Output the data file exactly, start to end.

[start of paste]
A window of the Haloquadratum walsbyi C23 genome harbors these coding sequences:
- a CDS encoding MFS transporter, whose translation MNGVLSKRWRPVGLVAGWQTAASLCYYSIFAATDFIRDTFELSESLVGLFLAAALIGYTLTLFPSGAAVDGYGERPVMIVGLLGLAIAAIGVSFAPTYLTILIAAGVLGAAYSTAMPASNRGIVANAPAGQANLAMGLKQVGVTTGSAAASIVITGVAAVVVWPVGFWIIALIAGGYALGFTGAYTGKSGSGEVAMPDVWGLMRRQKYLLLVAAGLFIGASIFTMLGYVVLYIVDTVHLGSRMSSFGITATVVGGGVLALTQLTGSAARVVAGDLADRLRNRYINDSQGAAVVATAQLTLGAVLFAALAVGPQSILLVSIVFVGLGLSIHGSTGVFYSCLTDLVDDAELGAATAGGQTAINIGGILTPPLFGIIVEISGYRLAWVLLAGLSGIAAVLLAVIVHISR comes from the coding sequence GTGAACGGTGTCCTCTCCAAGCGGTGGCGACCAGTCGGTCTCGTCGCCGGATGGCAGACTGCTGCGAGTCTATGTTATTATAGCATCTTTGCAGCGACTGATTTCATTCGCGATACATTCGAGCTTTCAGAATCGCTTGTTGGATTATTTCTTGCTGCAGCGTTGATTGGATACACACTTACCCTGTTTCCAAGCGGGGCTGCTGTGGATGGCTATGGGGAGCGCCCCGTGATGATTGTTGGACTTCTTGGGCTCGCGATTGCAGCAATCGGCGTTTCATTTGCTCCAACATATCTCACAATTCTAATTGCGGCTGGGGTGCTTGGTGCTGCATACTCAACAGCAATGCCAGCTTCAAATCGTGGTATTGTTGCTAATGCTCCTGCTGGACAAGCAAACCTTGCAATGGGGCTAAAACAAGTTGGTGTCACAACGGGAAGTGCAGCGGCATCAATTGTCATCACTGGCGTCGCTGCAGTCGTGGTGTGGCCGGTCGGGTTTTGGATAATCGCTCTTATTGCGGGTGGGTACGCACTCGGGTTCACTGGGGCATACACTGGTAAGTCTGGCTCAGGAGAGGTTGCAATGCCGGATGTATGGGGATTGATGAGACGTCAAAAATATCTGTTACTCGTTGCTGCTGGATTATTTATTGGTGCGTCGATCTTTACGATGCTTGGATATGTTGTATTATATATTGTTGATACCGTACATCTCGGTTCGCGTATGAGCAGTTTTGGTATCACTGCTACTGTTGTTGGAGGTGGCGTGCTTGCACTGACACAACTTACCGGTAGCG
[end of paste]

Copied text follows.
A window of the Haloquadratum walsbyi C23 genome harbors these coding sequences:
- a CDS encoding MFS transporter, whose translation MNGVLSKRWRPVGLVAGWQTAASLCYYSIFAATDFIRDTFELSESLVGLFLAAALIGYTLTLFPSGAAVDGYGERPVMIVGLLGLAIAAIGVSFAPTYLTILIAAGVLGAAYSTAMPASNRGIVANAPAGQANLAMGLKQVGVTTGSAAASIVITGVAAVVVWPVGFWIIALIAGGYALGFTGAYTGKSGSGEVAMPDVWGLMRRQKYLLLVAAGLFIGASIFTMLGYVVLYIVDTVHLGSRMSSFGITATVVGGGVLALTQLTGSAARVVAGDLADRLRNRYINDSQGAAVVATAQLTLGAVLFAALAVGPQSILLVSIVFVGLGLSIHGSTGVFYSCLTDLVDDAELGAATAGGQTAINIGGILTPPLFGIIVEISGYRLAWVLLAGLSGIAAVLLAVIVHISR comes from the coding sequence GTGAACGGTGTCCTCTCCAAGCGGTGGCGACCAGTCGGTCTCGTCGCCGGATGGCAGACTGCTGCGAGTCTATGTTATTATAGCATCTTTGCAGCGACTGATTTCATTCGCGATACATTCGAGCTTTCAGAATCGCTTGTTGGATTATTTCTTGCTGCAGCGTTGATTGGATACACACTTACCCTGTTTCCAAGCGGGGCTGCTGTGGATGGCTATGGGGAGCGCCCCGTGATGATTGTTGGACTTCTTGGGCTCGCGATTGCAGCAATCGGCGTTTCATTTGCTCCAACATATCTCACAATTCTAATTGCGGCTGGGGTGCTTGGTGCTGCATACTCAACAGCAATGCCAGCTTCAAATCGTGGTATTGTTGCTAATGCTCCTGCTGGACAAGCAAACCTTGCAATGGGGCTAAAACAAGTTGGTGTCACAACGGGAAGTGCAGCGGCATCAATTGTCATCACTGGCGTCGCTGCAGTCGTGGTGTGGCCGGTCGGGTTTTGGATAATCGCTCTTATTGCGGGTGGGTACGCACTCGGGTTCACTGGGGCATACACTGGTAAGTCTGGCTCAGGAGAGGTTGCAATGCCGGATGTATGGGGATTGATGAGACGTCAAAAATATCTGTTACTCGTTGCTGCTGGATTATTTATTGGTGCGTCGATCTTTACGATGCTTGGATATGTTGTATTATATATTGTTGATACCGTACATCTCGGTTCGCGTATGAGCAGTTTTGGTATCACTGCTACTGTTGTTGGAGGTGGCGTGCTTGCACTGACACAACTTACCGGTAGCG